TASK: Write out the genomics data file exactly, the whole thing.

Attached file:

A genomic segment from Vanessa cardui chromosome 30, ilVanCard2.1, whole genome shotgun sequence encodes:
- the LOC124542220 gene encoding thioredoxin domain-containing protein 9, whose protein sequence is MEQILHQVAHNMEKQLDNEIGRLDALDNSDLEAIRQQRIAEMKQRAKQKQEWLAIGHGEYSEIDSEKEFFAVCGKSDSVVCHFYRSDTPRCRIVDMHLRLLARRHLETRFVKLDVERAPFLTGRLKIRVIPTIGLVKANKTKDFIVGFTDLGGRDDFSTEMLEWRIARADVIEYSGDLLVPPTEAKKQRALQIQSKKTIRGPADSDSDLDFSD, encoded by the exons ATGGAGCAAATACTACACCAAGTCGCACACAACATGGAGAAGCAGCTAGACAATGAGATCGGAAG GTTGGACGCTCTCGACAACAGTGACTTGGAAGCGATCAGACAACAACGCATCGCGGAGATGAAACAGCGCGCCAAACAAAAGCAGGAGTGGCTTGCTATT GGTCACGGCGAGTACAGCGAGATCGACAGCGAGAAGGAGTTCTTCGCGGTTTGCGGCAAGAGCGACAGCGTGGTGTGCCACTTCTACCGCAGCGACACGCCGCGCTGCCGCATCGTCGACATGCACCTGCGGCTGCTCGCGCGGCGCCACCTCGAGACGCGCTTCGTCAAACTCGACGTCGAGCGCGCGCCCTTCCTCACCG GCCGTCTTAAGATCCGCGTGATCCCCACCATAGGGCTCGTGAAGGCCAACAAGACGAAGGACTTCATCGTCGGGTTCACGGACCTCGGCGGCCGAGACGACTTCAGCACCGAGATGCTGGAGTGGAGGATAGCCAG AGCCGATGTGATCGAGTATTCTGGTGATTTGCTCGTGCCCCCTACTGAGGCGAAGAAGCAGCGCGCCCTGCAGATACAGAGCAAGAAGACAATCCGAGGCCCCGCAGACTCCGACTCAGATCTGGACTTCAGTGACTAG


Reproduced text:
A genomic segment from Vanessa cardui chromosome 30, ilVanCard2.1, whole genome shotgun sequence encodes:
- the LOC124542220 gene encoding thioredoxin domain-containing protein 9, whose protein sequence is MEQILHQVAHNMEKQLDNEIGRLDALDNSDLEAIRQQRIAEMKQRAKQKQEWLAIGHGEYSEIDSEKEFFAVCGKSDSVVCHFYRSDTPRCRIVDMHLRLLARRHLETRFVKLDVERAPFLTGRLKIRVIPTIGLVKANKTKDFIVGFTDLGGRDDFSTEMLEWRIARADVIEYSGDLLVPPTEAKKQRALQIQSKKTIRGPADSDSDLDFSD, encoded by the exons ATGGAGCAAATACTACACCAAGTCGCACACAACATGGAGAAGCAGCTAGACAATGAGATCGGAAG GTTGGACGCTCTCGACAACAGTGACTTGGAAGCGATCAGACAACAACGCATCGCGGAGATGAAACAGCGCGCCAAACAAAAGCAGGAGTGGCTTGCTATT GGTCACGGCGAGTACAGCGAGATCGACAGCGAGAAGGAGTTCTTCGCGGTTTGCGGCAAGAGCGACAGCGTGGTGTGCCACTTCTACCGCAGCGACACGCCGCGCTGCCGCATCGTCGACATGCACCTGCGGCTGCTCGCGCGGCGCCACCTCGAGACGCGCTTCGTCAAACTCGACGTCGAGCGCGCGCCCTTCCTCACCG GCCGTCTTAAGATCCGCGTGATCCCCACCATAGGGCTCGTGAAGGCCAACAAGACGAAGGACTTCATCGTCGGGTTCACGGACCTCGGCGGCCGAGACGACTTCAGCACCGAGATGCTGGAGTGGAGGATAGCCAG AGCCGATGTGATCGAGTATTCTGGTGATTTGCTCGTGCCCCCTACTGAGGCGAAGAAGCAGCGCGCCCTGCAGATACAGAGCAAGAAGACAATCCGAGGCCCCGCAGACTCCGACTCAGATCTGGACTTCAGTGACTAG